Last week, I took my girls to their first Stanford Women’s Basketball game, a well played game against the University of Oregon. While there, I noticed that almost every person had a smartphone out at least once during the game—and for good reason. Stanford has upped the live sport experience for spectators.
By connecting to the pavilion’s Wi-Fi network with a smartphone, you can order and pay for concession-stand food from your seat. So, you don’t have to worry about missing anything. Plus, you’re able to view replays, participate in contests to win prizes and even play mini-games.
From connected stadiums like Poland’s new National Stadium, which will host the 2012 European Football Championship, to connected cities like Songdo South Korea, Cisco is helping to dramatically improve our experiences and quality of life by capitalizing on the power of the network.
I went to the #social4good event last night at Stanford which featured guest speakers actor, Kevin Bacon and author of the book “The Dragonfly Effect”, Jennifer Aaker. I am always curious to learn about how other people and industries use social media so I was looking forward to hearing interesting tidbits on what else….social media for social good. Kevin Bacon took the stage (no pun intended!) to share his thoughts on the concept of six degrees of separation and how it triggered the birth of www.sixdegrees.org. Did you know he first thought the notion of six degrees Read More »
My talk was about trying to make MPI (and parallel computing in general) just a little easier. I tried to point out some common MPI mistakes I’ve seen people make, for example. I also opined about how — in many cases — it’s easier to design parallelism in from the start rather than trying to graft it in to an existing application.
Imagine, getting your commute time back via an autonomously driven cars or personal rapid transit systems. For anyone asking, what’chu talkin’ about, Willis?
Wikipedia defines the driverless car as: A driverless car is a vehicle equipped with an autopilot system, and capable of driving from one point to another without aid from an operator. Driverless passenger car programs include the 800 million EC EUREKA Prometheus Project on autonomous vehicles, the 2getthere passenger vehicles from the Netherlands, the ARGO research project from Italy, the DARPA Grand Challenge from the USA, and Google driverless car.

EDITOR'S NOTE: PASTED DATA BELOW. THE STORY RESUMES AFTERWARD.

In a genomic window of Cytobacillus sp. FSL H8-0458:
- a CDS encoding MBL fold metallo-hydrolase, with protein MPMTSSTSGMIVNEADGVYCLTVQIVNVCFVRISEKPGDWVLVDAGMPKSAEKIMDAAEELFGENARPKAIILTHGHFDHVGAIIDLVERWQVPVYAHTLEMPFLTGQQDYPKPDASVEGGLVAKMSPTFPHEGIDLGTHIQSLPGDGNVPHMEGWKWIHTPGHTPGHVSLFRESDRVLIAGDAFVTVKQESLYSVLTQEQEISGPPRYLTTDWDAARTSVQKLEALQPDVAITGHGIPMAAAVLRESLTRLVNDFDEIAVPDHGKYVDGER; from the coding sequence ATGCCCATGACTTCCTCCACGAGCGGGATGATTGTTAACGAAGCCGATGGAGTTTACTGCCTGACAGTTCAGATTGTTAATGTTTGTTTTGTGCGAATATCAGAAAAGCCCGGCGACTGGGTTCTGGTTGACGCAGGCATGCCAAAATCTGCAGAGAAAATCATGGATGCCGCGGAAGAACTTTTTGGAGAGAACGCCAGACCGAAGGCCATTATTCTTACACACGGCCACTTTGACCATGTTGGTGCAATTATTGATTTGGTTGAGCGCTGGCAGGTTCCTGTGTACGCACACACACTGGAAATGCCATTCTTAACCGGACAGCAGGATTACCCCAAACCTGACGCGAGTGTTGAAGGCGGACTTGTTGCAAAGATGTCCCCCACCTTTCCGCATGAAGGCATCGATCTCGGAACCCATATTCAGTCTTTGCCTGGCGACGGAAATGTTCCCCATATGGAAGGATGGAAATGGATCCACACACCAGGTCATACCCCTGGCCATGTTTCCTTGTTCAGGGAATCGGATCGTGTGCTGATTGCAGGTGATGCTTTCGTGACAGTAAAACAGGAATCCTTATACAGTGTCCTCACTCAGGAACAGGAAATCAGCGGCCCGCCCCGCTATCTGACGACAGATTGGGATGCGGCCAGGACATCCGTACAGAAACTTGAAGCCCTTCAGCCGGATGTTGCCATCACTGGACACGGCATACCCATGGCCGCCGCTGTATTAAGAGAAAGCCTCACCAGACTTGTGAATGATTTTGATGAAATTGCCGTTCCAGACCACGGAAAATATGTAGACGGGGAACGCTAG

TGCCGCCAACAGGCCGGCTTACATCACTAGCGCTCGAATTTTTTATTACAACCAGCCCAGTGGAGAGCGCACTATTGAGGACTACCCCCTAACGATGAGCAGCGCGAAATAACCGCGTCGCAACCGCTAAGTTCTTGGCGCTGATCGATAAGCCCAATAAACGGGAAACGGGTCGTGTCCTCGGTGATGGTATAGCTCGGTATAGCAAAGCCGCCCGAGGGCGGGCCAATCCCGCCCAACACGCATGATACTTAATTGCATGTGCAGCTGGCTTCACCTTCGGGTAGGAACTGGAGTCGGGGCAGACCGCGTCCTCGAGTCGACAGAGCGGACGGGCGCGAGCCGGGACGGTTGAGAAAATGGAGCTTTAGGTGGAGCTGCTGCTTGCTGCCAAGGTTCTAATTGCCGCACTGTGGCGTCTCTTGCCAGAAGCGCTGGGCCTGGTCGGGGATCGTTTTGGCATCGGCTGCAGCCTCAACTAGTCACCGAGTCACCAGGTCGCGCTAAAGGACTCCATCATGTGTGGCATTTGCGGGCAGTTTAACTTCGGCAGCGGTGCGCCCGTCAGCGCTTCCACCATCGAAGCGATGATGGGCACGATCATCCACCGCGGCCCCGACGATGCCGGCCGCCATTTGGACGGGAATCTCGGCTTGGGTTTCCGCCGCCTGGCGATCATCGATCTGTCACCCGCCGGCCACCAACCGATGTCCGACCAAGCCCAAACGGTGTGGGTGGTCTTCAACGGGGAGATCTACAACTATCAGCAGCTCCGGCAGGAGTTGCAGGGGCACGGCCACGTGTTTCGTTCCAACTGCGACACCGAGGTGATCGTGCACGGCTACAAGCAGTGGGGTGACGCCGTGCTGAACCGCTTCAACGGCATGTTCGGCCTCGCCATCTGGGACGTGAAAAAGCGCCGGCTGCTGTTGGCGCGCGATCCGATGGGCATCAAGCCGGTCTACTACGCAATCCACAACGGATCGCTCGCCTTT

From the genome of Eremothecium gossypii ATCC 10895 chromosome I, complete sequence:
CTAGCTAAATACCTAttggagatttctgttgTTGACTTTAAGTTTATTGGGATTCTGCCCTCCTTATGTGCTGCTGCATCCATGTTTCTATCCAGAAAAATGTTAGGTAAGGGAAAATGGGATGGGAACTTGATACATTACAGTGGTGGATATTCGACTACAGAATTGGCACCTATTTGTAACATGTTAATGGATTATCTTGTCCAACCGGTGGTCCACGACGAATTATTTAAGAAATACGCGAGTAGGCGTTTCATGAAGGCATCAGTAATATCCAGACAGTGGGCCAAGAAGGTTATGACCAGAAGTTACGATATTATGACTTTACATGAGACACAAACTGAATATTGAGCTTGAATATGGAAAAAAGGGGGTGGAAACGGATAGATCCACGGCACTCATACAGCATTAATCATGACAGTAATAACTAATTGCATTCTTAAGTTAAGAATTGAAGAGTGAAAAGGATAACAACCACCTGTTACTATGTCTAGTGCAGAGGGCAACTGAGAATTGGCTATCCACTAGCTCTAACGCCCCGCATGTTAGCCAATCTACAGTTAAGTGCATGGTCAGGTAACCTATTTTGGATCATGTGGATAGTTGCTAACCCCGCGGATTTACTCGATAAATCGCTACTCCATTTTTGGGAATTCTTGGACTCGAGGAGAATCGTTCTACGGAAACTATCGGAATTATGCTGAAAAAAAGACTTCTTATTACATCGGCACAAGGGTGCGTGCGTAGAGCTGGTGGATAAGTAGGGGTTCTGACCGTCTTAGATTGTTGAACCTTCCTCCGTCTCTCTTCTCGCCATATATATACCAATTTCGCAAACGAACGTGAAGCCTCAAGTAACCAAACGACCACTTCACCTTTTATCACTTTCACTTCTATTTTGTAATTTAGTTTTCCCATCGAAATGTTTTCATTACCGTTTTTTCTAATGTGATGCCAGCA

And personal rapid transit (PRT) as: Personal rapid transit (PRT), also called personal automated transport (PAT) or podcar, is a public transportation mode featuring small automated vehicles operating on a network of specially-built guide ways. PRT is a type of automated guideway transit (AGT), which also includes systems with larger vehicles, all the way to small subway systems.
That’s right in the near future K.I.T.T. could really possible! Of course the systems not only give you back some of your valuable time they could make driving a safer experience for all. According to the head of Vislab Professor Alberto Broggi, “Right now 93 percent (quoting European statistics) of all the road accidents are caused by human errors so if you can help the driver, or even remove the driver we might be able to solve this problem.”
Google recently made headlines and caused quite a stir when they piloted their driverless car on an California highway.
Google isn’t the only entity causing a stir this year though. Stanford, VisLab and 2getthere also made headlines with their driverless car projects. Read on to see examples of each in action… Read More »